The mentally and physically disabled, many of them in wheelchairs, came to the Capitol Wednesday to lobby the legislature against Gov. Phil Bredesen’s proposed cuts in TennCare benefits.
“It’s time we speak out about things that will seriously impact people who have no control over their situations,” said Anthony Fox, director of the Tennessee Mental Health Consumers Association.
Bredesen’s recommended cuts include a $10,000 annual cap on inpatient hospital and psychiatric hospital services; elimination of physical therapy, occupational therapy and speech therapy coverage; elimination of hospice care; and an annual limit of eight doctor's office and nonemergency hospital visits.
“Folks with mental illness, folks with disabilities, families and children are really bearing the brunt of those cuts,” said Carol Westlake, director of the Tennessee Disability Coalition.
“The TennCare Bureau tells us over and over again that it affects a very small proportion of the people on TennCare. The truth is, the people it does affect are the people who are the sickest, the people who are the most disabled and the people who need TennCare the most.
“TennCare touches the lives of vulnerable Tennesseans over and over again, and we think it’s not appropriate to balance the budget in this state on the backs of its most vulnerable citizens. We understand the economic situation the state is in. We know the entire nation is suffering. But you can’t go after the weakest when you’re trying to balance that budget.”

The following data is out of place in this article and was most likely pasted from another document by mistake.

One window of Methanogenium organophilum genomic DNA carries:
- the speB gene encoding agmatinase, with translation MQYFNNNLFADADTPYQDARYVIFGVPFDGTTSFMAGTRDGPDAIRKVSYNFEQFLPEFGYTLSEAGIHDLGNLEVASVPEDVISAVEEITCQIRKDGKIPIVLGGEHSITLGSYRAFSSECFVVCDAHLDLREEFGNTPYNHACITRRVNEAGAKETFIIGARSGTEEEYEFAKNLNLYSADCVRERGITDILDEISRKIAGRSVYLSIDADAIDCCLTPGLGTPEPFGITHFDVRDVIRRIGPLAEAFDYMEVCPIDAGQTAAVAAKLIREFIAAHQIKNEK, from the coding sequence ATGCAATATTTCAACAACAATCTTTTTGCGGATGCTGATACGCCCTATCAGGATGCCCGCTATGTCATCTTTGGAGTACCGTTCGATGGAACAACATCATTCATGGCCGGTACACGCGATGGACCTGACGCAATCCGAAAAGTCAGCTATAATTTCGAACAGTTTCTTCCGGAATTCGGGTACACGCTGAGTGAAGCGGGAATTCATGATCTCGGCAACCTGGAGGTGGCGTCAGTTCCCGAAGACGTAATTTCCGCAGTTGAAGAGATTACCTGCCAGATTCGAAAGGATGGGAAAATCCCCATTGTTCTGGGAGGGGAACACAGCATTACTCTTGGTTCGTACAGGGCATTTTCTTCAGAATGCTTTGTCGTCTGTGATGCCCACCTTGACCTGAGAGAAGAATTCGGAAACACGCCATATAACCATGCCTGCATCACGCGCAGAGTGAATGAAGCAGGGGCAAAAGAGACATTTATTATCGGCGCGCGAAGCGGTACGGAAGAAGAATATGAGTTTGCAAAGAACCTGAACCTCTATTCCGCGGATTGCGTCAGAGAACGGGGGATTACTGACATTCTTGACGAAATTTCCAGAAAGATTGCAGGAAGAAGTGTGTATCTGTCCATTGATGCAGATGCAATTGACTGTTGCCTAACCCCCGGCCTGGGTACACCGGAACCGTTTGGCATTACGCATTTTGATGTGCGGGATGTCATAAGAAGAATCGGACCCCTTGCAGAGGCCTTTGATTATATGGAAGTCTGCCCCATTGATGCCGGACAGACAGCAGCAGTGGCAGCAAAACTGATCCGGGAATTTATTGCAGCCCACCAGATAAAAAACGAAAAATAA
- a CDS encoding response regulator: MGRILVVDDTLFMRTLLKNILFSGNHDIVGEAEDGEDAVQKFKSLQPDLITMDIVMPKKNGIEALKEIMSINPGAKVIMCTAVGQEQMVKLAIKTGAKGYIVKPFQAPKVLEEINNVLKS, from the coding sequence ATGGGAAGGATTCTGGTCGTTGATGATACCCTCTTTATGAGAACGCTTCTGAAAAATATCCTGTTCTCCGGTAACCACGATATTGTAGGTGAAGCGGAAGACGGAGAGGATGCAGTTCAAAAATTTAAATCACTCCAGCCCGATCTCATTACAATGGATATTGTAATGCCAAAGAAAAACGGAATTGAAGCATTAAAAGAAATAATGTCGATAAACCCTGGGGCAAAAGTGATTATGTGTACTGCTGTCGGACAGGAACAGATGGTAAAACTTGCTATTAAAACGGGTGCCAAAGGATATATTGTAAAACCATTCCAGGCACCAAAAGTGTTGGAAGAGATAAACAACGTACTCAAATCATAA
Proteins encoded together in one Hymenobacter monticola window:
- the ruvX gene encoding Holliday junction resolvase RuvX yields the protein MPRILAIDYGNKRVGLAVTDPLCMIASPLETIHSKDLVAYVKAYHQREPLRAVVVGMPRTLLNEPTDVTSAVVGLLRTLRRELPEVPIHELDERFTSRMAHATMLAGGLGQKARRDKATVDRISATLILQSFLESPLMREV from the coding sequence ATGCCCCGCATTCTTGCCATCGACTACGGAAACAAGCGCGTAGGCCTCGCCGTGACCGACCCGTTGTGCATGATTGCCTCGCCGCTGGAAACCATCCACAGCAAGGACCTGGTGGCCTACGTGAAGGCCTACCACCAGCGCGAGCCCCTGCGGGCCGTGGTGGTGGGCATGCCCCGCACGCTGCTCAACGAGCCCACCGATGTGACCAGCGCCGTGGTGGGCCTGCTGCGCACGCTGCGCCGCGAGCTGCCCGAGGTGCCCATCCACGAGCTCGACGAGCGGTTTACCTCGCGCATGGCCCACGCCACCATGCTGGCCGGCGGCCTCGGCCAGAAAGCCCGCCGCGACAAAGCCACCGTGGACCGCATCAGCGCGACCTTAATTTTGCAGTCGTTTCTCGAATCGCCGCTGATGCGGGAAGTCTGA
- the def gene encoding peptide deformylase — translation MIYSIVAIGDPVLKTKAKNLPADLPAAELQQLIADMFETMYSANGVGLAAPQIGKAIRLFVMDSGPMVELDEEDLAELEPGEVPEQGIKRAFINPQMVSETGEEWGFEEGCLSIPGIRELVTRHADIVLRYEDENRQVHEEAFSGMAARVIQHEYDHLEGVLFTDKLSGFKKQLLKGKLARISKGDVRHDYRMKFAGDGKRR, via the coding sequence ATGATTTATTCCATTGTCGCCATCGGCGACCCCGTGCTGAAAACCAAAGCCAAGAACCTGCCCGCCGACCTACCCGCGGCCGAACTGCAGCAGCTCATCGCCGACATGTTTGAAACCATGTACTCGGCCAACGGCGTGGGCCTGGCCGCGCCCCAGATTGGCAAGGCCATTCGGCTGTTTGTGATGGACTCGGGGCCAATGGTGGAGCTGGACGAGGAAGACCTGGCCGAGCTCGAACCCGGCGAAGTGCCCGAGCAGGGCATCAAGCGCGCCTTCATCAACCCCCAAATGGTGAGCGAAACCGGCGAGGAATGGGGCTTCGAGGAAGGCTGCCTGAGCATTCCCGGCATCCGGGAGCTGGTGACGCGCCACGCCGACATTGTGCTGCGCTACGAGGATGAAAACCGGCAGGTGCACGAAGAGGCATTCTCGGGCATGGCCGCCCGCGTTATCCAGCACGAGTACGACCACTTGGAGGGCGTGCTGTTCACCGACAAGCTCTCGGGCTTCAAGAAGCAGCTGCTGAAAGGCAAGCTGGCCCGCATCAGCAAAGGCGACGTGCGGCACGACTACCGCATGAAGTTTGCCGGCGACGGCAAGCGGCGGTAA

Westlake said many disabled people cannot afford even a proposed a $2 co-pay on nonemergency transportation to the doctor’s office.
“You earn $674 a month maximum [in Social Security benefits],” she said. “I would challenge anyone in this room to pay their rent, to pay for food, to be able to have clothes occasionally and keep in toothpaste and also pay your co-pay every time you have to go to the doctor or every time you need your blood drawn to make sure that your psychotropic drugs are still appropriate for you. There’s a lot of talk about how everybody ought to pay something and everybody ought to have some skin in the game. There are people without skin.”
The governor has said he has little choice but to cut TennCare to balance the state budget, which is reeling with the economic recession. "TennCare is such a big piece of the budget, you can't get from here to there without substantial cuts in TennCare," he said.